I hope no one will think I am defending the immorality of the rich... I am merely doing my best to point out that from the Machiavellian point of view there is something to be said for them. And in estimating their guilt it should always be remembered that many of them had not the advantage of having been brought up in an atmosphere of proletarian morality. Even one of the lawyers at the Moscow trial recognized the fact that a man who had not been brought up in true proletarian surroundings could not be expected to behave perfectly. Mac-Donald's counsel put forward the extenuating plea that the prisoner's lameness as a boy had prevented him from walking into working-class districts and so getting into touch with proletarian opinion. "Had his legs been sound," he declared, "then perhaps they would have taken him into a working-class district where he would have met with some other William of a more common type, he would have seen a corner of life different from his petty-bourgeois, middle-class, intellectual British family, an idea of which I believe you will get from Dickens's old novels, or from some other novels which depict the environment." Certainly those middle-class intellectual families which Dickens depicts — the Wellers, the Gargerys, the Sikeses, or even the Pecksniffs, the Nicklebys, or the Squeerses — were curiously walled in from proletarian truth and morality.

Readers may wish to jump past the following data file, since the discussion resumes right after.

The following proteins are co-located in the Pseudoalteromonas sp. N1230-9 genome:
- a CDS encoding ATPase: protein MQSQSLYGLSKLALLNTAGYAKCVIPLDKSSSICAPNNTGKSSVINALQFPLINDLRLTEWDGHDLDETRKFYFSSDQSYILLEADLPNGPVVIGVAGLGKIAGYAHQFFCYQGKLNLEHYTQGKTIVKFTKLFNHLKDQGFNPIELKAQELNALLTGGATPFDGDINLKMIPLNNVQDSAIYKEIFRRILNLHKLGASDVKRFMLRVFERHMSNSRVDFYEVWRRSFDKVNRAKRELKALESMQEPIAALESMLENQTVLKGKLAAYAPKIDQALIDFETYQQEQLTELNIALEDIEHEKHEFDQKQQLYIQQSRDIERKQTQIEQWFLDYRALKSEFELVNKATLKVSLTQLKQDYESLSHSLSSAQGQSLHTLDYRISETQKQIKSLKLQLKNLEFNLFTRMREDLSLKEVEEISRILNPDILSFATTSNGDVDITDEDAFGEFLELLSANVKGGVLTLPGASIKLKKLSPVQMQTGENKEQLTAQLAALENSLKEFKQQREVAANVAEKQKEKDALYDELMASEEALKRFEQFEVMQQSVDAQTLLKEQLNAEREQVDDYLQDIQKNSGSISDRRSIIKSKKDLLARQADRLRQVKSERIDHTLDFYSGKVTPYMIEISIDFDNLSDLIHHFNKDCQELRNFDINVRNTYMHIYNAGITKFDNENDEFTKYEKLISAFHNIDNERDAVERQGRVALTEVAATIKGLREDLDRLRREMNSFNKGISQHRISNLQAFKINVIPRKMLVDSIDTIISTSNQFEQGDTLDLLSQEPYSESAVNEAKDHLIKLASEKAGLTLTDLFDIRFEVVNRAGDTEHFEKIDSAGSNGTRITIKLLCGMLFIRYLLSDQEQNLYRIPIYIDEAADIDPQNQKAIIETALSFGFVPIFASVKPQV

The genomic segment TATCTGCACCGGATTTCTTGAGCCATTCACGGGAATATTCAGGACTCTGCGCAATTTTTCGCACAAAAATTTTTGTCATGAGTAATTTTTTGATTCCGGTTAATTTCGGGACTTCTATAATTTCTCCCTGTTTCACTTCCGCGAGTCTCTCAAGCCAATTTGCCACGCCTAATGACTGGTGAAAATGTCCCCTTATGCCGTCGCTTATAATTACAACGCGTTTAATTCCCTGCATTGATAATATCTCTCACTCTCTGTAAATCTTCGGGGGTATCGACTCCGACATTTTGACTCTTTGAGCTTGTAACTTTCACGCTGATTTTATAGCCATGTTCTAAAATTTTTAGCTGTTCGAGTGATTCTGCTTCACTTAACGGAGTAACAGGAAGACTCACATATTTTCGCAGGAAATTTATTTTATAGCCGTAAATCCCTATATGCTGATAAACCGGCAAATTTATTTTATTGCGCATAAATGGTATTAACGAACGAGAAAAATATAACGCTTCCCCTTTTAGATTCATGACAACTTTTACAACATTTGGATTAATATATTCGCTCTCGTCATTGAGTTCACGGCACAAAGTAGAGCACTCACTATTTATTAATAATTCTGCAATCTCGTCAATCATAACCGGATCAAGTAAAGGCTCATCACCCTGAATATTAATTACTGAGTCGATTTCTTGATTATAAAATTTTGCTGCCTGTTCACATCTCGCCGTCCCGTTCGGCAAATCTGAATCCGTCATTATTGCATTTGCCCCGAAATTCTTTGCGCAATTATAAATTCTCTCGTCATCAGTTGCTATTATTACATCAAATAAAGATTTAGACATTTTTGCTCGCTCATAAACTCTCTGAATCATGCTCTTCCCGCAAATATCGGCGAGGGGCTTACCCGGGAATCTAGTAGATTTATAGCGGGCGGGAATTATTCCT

In the courts of the future, I hope, when a man is accused of a crime, it will be enough for the prosecuting counsel to point out that his brother rented a flour-mill in order to obtain a conviction. How much time English juries would have been saved if evidence of this kind had been accepted as proof of guilt. On several occasions in recent years we have seen old public schoolboys in the dock, and, instead of pointing out that they were old public schoolboys and therefore guilty, the prosecution has called all manner of tedious evidence to prove the obvious. For my part, I should like in such cases to see the counsel for the prosecution calling no evidence at all apart from the school and university career of the accused. What speech for the prosecution could be more damning than a speech consisting of the single sentence: "Gentlemen of the jury, the prisoner is an old Etonian"?
§ “The East End” by Harry Roberts. (1932)
Card-carrying approval of Volume III of The New Survey of London Life and Labour, an official Labor government publication, and card-carrying disapproval of a book entitled The Real East End “which, though full of information not to be found in any other single volume, is, for me, difficult to read with patience. It has that ‘intimate,’ patronizingly knowing quality which marks the writings of many of our bird-watching naturalists.” (Note the tentative, very British, “for me,” which would have been deleted by a Soviet censor.)